New systems for assessment are in the early stages of development. Teachers do not routinely check what pupils know.

Teaching does not ensure that pupils recall and revisit their prior learning. As a result, pupils struggle to remember what they have learned.

The school is developing its provision in the early years, including updating the curriculum.

However, it has not yet identified essential content that children need to learn throughout the year. Recent changes to the provision, including the outdoor environment, are positive. However, there is more to do to ensure that all resources and provision support pupils' learning across the early years foundation stage curriculum effectively.

The school is calm and orderly. There are high expectations for behaviour. Pupils understand the school's expectations.

In class, learning is mainly purposeful and most staff manage any disruptions quickly.

The school's vision: 'in the light of Christ, we will learn what we need to be the difference in our world', underpins the curriculum for personal development. Pupils benefit from activities that are designed to extend their learning beyond the academic.

This supports pupils with becoming responsible citizens. For example, through fundraising activities, such as the Poppy Appeal. Pupils understand about keeping healthy, both mentally and physically.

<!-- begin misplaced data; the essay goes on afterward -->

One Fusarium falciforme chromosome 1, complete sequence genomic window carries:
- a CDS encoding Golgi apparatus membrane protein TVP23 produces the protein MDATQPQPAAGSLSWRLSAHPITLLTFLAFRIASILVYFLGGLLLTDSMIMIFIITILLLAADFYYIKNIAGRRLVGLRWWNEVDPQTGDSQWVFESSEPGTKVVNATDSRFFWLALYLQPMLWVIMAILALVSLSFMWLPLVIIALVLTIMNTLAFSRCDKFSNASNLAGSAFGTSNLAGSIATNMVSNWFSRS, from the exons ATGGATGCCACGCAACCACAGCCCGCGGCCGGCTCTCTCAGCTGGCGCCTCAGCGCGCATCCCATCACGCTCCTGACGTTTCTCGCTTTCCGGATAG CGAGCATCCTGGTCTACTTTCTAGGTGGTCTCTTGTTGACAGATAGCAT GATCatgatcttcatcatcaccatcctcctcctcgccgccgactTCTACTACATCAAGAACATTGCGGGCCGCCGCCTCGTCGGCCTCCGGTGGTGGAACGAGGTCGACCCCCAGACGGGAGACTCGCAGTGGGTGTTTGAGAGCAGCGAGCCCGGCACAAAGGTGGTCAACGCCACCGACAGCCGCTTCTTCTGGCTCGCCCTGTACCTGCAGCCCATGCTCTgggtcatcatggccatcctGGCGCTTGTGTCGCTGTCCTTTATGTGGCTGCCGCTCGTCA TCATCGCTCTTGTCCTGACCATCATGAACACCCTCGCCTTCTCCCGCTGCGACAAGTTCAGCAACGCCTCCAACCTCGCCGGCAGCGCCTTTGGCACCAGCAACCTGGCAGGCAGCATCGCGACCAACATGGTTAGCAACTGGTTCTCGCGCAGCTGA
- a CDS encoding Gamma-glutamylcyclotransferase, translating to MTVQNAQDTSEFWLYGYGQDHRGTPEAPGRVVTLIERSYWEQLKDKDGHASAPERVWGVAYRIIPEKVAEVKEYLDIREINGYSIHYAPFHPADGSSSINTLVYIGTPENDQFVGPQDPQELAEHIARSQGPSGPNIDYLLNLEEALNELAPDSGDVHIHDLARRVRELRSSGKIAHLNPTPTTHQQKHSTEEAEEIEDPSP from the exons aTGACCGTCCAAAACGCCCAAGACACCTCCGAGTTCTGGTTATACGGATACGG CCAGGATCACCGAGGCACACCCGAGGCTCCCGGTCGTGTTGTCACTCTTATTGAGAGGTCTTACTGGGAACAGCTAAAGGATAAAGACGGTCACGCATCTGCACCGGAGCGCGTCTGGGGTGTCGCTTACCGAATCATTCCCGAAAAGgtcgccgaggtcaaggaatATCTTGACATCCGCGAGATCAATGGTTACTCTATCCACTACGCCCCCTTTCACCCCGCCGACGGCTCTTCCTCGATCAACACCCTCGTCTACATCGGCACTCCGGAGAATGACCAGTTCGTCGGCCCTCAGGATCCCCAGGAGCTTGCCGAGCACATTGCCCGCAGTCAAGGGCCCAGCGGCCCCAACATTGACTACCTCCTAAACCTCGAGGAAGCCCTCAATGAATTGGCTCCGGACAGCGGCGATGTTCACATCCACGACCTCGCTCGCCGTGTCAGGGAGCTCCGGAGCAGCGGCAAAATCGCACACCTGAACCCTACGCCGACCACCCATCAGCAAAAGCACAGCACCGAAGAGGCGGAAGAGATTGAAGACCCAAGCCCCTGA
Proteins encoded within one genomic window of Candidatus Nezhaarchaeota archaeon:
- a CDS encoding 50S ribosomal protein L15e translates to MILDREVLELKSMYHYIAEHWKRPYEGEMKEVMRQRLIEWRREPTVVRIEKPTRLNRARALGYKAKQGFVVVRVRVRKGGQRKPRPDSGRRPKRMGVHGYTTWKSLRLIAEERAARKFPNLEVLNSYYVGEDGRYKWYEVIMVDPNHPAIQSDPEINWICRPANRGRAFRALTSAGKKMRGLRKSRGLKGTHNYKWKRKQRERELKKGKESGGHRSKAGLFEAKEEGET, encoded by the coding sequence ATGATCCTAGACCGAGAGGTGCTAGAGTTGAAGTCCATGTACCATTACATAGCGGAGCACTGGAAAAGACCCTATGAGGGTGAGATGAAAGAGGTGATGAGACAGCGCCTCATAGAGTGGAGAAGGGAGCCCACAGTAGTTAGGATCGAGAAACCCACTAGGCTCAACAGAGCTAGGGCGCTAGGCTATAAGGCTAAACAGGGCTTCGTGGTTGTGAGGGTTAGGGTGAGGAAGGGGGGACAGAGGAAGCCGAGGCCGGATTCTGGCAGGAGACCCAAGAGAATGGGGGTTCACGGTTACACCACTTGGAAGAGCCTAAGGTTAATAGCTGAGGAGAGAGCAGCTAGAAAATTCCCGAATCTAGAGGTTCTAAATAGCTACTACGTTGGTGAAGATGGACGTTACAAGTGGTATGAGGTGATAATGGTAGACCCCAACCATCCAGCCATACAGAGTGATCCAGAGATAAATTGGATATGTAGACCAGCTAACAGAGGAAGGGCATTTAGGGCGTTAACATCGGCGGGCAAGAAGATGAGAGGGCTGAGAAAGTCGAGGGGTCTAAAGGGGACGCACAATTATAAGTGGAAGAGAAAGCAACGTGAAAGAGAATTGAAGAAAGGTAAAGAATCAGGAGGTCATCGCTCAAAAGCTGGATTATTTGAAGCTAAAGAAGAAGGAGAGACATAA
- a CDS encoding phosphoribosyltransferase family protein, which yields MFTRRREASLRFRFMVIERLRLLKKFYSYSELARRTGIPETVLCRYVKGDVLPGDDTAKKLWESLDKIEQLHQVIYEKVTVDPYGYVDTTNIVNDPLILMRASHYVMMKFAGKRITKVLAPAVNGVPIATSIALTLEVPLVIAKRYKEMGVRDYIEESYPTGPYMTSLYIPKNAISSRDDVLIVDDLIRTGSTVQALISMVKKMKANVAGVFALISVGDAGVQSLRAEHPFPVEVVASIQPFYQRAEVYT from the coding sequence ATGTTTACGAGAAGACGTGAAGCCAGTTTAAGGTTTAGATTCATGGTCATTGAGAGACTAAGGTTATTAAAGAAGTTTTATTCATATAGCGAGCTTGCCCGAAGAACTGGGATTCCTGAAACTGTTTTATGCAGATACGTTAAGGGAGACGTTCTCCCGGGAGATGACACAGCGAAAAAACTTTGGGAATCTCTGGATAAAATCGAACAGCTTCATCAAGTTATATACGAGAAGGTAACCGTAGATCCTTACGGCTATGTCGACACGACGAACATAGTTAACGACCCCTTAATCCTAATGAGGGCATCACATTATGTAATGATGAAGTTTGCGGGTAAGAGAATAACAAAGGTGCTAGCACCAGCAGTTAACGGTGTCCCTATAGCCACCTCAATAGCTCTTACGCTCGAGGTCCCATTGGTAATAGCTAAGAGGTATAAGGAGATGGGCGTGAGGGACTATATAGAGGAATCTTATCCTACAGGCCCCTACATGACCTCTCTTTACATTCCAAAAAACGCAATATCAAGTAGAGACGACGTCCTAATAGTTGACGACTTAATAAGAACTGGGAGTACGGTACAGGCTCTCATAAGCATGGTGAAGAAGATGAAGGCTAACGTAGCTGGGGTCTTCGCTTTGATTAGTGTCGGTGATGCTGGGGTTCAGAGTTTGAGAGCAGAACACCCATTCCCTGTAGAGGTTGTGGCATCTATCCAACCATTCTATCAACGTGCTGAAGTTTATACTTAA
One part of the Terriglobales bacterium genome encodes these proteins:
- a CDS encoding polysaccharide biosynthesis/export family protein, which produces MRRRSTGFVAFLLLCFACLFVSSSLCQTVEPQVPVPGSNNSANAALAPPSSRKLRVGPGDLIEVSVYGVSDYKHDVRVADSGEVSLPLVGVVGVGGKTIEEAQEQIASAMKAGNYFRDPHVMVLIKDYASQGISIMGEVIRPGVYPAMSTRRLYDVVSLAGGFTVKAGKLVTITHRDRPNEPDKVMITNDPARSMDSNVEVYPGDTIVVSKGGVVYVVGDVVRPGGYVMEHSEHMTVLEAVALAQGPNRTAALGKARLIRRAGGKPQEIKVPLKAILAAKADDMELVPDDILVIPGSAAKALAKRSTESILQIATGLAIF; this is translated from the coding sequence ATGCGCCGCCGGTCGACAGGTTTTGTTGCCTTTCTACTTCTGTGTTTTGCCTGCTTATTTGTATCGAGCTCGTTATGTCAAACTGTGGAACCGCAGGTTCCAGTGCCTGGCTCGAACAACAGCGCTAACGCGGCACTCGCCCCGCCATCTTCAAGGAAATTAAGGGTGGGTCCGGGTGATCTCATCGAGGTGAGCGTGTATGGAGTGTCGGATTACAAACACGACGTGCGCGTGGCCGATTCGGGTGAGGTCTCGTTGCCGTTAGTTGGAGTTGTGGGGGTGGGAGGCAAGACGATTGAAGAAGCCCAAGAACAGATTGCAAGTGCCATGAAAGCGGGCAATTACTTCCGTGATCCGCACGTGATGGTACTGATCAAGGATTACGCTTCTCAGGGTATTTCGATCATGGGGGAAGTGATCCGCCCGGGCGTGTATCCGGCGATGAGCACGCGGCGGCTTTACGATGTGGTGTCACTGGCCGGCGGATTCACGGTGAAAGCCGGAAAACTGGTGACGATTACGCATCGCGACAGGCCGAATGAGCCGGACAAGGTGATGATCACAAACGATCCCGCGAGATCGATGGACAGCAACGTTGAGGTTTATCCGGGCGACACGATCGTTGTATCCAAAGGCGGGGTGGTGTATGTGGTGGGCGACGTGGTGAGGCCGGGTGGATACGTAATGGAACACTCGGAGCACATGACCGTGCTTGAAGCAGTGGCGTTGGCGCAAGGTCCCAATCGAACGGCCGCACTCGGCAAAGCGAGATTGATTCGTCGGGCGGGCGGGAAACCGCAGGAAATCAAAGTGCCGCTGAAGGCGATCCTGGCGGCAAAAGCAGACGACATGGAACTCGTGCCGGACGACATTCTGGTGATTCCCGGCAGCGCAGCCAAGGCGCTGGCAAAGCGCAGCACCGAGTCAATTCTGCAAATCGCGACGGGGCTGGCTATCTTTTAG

They speak confidently about different strategies for supporting their mental well-being, including resilience and self-esteem. Pupils learn about relationships and consent. They are confident that there are adults who will help them if they have a concern.

Staff value the support that leaders provide and the consideration of their workload. However, staff do not always have the training they need to develop curriculum expertise.

The governing body have worked with the diocese and the local authority to begin to address the areas in need of improvement.

However, governors have an over generous view of the school's strengths. Improvements are beginning to take effect but the impact is not yet evident.


The arrangements for safeguarding are effective.

What does the school need to do to improve?

(Information for the school and appropriate authority)

• Subject leadership is not fully developed. Many subject leaders are new to their roles. They do not yet have curriculum expertise.

The school needs to strengthen leadership of the curriculum. The school must ensure that staff receive the training and support they need to secure improvements in the curriculum and pupils' outcomes. ? Some content and learning activities do not match the curriculum intention.

Activities do not enable pupils, especially pupils with SEND, to build on what they already know. The school must ensure that teaching supports all pupils to sequentially build their knowledge over time. ? The school does not routinely check what pupils know and remember.

Gaps in pupils' knowledge are not identified, so they persist. As a result, pupils do not develop a secure understanding of the curriculum. The school needs to ensure that assessment is used effectively so that pupils know and remember more over time.